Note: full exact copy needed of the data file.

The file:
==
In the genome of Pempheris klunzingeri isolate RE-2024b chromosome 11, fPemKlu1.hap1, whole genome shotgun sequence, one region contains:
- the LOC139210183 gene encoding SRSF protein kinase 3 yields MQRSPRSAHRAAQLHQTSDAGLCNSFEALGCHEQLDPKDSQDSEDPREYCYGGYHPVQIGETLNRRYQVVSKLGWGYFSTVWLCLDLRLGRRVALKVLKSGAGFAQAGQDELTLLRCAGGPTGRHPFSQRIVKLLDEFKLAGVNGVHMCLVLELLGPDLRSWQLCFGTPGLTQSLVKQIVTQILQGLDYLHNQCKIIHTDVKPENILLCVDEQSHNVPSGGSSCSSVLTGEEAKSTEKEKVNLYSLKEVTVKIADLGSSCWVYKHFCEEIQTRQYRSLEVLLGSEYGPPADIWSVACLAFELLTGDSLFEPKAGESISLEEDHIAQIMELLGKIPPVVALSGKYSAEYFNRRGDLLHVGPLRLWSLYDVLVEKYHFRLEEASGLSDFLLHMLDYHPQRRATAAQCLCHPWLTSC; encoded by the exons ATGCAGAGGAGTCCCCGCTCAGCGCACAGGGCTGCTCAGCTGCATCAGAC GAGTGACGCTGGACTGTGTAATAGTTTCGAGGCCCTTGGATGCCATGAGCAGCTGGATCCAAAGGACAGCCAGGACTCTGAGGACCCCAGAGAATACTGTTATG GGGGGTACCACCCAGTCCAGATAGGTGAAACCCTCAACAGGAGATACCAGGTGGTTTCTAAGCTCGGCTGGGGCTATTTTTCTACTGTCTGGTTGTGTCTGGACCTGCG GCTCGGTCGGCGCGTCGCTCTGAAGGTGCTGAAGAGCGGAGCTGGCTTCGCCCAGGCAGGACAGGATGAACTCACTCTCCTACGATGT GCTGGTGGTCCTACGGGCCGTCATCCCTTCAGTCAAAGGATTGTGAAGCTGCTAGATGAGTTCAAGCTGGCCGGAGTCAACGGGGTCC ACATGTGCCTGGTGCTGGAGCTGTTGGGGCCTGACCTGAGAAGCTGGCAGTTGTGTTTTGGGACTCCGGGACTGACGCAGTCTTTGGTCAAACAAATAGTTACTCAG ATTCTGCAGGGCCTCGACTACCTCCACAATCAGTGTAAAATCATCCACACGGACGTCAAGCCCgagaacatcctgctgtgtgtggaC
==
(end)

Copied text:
In the genome of Pempheris klunzingeri isolate RE-2024b chromosome 11, fPemKlu1.hap1, whole genome shotgun sequence, one region contains:
- the LOC139210183 gene encoding SRSF protein kinase 3 yields MQRSPRSAHRAAQLHQTSDAGLCNSFEALGCHEQLDPKDSQDSEDPREYCYGGYHPVQIGETLNRRYQVVSKLGWGYFSTVWLCLDLRLGRRVALKVLKSGAGFAQAGQDELTLLRCAGGPTGRHPFSQRIVKLLDEFKLAGVNGVHMCLVLELLGPDLRSWQLCFGTPGLTQSLVKQIVTQILQGLDYLHNQCKIIHTDVKPENILLCVDEQSHNVPSGGSSCSSVLTGEEAKSTEKEKVNLYSLKEVTVKIADLGSSCWVYKHFCEEIQTRQYRSLEVLLGSEYGPPADIWSVACLAFELLTGDSLFEPKAGESISLEEDHIAQIMELLGKIPPVVALSGKYSAEYFNRRGDLLHVGPLRLWSLYDVLVEKYHFRLEEASGLSDFLLHMLDYHPQRRATAAQCLCHPWLTSC; encoded by the exons ATGCAGAGGAGTCCCCGCTCAGCGCACAGGGCTGCTCAGCTGCATCAGAC GAGTGACGCTGGACTGTGTAATAGTTTCGAGGCCCTTGGATGCCATGAGCAGCTGGATCCAAAGGACAGCCAGGACTCTGAGGACCCCAGAGAATACTGTTATG GGGGGTACCACCCAGTCCAGATAGGTGAAACCCTCAACAGGAGATACCAGGTGGTTTCTAAGCTCGGCTGGGGCTATTTTTCTACTGTCTGGTTGTGTCTGGACCTGCG GCTCGGTCGGCGCGTCGCTCTGAAGGTGCTGAAGAGCGGAGCTGGCTTCGCCCAGGCAGGACAGGATGAACTCACTCTCCTACGATGT GCTGGTGGTCCTACGGGCCGTCATCCCTTCAGTCAAAGGATTGTGAAGCTGCTAGATGAGTTCAAGCTGGCCGGAGTCAACGGGGTCC ACATGTGCCTGGTGCTGGAGCTGTTGGGGCCTGACCTGAGAAGCTGGCAGTTGTGTTTTGGGACTCCGGGACTGACGCAGTCTTTGGTCAAACAAATAGTTACTCAG ATTCTGCAGGGCCTCGACTACCTCCACAATCAGTGTAAAATCATCCACACGGACGTCAAGCCCgagaacatcctgctgtgtgtggaC